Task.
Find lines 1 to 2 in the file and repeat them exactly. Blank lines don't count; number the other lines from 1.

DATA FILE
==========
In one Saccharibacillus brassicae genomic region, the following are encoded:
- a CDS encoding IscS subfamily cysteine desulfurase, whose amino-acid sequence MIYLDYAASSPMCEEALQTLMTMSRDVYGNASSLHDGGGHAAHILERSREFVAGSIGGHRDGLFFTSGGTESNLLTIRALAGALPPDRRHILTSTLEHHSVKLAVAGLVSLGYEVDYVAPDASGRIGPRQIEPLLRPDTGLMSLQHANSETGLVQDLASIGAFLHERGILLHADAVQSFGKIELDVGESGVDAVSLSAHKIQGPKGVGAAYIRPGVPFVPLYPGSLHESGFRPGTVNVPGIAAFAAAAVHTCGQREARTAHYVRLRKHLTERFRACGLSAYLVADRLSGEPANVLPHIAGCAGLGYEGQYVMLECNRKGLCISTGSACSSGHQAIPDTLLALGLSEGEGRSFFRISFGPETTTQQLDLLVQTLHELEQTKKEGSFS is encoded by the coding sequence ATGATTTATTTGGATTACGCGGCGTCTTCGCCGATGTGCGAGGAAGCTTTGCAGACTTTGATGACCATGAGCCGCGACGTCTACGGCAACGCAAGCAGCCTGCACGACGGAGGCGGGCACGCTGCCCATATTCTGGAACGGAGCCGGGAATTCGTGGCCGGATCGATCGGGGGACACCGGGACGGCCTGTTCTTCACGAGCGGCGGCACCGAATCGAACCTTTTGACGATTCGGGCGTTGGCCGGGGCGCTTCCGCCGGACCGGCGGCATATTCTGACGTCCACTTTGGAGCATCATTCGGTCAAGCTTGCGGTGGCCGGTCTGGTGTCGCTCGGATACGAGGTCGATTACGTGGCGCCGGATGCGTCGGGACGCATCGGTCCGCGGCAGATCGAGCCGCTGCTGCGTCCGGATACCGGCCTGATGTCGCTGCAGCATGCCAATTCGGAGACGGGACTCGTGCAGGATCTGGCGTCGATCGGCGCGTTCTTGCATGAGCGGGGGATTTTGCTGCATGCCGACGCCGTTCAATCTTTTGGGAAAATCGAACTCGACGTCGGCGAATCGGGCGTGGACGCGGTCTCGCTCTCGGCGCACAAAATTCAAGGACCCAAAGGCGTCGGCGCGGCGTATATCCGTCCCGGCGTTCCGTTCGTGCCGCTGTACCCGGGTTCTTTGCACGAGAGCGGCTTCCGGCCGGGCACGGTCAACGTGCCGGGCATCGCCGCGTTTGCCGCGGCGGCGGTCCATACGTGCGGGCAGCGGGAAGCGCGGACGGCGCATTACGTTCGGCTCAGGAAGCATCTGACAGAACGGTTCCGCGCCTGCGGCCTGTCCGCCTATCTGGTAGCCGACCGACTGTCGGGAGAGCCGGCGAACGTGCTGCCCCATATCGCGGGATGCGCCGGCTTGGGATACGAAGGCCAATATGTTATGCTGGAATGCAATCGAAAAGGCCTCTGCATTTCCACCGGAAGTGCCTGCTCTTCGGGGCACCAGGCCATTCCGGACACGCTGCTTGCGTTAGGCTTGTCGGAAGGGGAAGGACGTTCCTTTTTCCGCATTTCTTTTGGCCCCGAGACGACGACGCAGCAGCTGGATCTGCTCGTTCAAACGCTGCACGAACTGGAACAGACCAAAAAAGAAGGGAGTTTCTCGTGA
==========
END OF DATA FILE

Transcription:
In one Saccharibacillus brassicae genomic region, the following are encoded:
- a CDS encoding IscS subfamily cysteine desulfurase, whose amino-acid sequence MIYLDYAASSPMCEEALQTLMTMSRDVYGNASSLHDGGGHAAHILERSREFVAGSIGGHRDGLFFTSGGTESNLLTIRALAGALPPDRRHILTSTLEHHSVKLAVAGLVSLGYEVDYVAPDASGRIGPRQIEPLLRPDTGLMSLQHANSETGLVQDLASIGAFLHERGILLHADAVQSFGKIELDVGESGVDAVSLSAHKIQGPKGVGAAYIRPGVPFVPLYPGSLHESGFRPGTVNVPGIAAFAAAAVHTCGQREARTAHYVRLRKHLTERFRACGLSAYLVADRLSGEPANVLPHIAGCAGLGYEGQYVMLECNRKGLCISTGSACSSGHQAIPDTLLALGLSEGEGRSFFRISFGPETTTQQLDLLVQTLHELEQTKKEGSFS is encoded by the coding sequence ATGATTTATTTGGATTACGCGGCGTCTTCGCCGATGTGCGAGGAAGCTTTGCAGACTTTGATGACCATGAGCCGCGACGTCTACGGCAACGCAAGCAGCCTGCACGACGGAGGCGGGCACGCTGCCCATATTCTGGAACGGAGCCGGGAATTCGTGGCCGGATCGATCGGGGGACACCGGGACGGCCTGTTCTTCACGAGCGGCGGCACCGAATCGAACCTTTTGACGATTCGGGCGTTGGCCGGGGCGCTTCCGCCGGACCGGCGGCATATTCTGACGTCCACTTTGGAGCATCATTCGGTCAAGCTTGCGGTGGCCGGTCTGGTGTCGCTCGGATACGAGGTCGATTACGTGGCGCCGGATGCGTCGGGACGCATCGGTCCGCGGCAGATCGAGCCGCTGCTGCGTCCGGATACCGGCCTGATGTCGCTGCAGCATGCCAATTCGGAGACGGGACTCGTGCAGGATCTGGCGTCGATCGGCGCGTTCTTGCATGAGCGGGGGATTTTGCTGCATGCCGACGCCGTTCAATCTTTTGGGAAAATCGAACTCGACGTCGGCGAATCGGGCGTGGACGCGGTCTCGCTCTCGGCGCACAAAATTCAAGGACCCAAAGGCGTCGGCGCGGCGTATATCCGTCCCGGCGTTCCGTTCGTGCCGCTGTACCCGGGTTCTTTGCACGAGAGCGGCTTCCGGCCGGGCACGGTCAACGTGCCGGGCATCGCCGCGTTTGCCGCGGCGGCGGTCCATACGTGCGGGCAGCGGGAAGCGCGGACGGCGCATTACGTTCGGCTCAGGAAGCATCTGACAGAACGGTTCCGCGCCTGCGGCCTGTCCGCCTATCTGGTAGCCGACCGACTGTCGGGAGAGCCGGCGAACGTGCTGCCCCATATCGCGGGATGCGCCGGCTTGGGATACGAAGGCCAATATGTTATGCTGGAATGCAATCGAAAAGGCCTCTGCATTTCCACCGGAAGTGCCTGCTCTTCGGGGCACCAGGCCATTCCGGACACGCTGCTTGCGTTAGGCTTGTCGGAAGGGGAAGGACGTTCCTTTTTCCGCATTTCTTTTGGCCCCGAGACGACGACGCAGCAGCTGGATCTGCTCGTTCAAACGCTGCACGAACTGGAACAGACCAAAAAAGAAGGGAGTTTCTCGTGA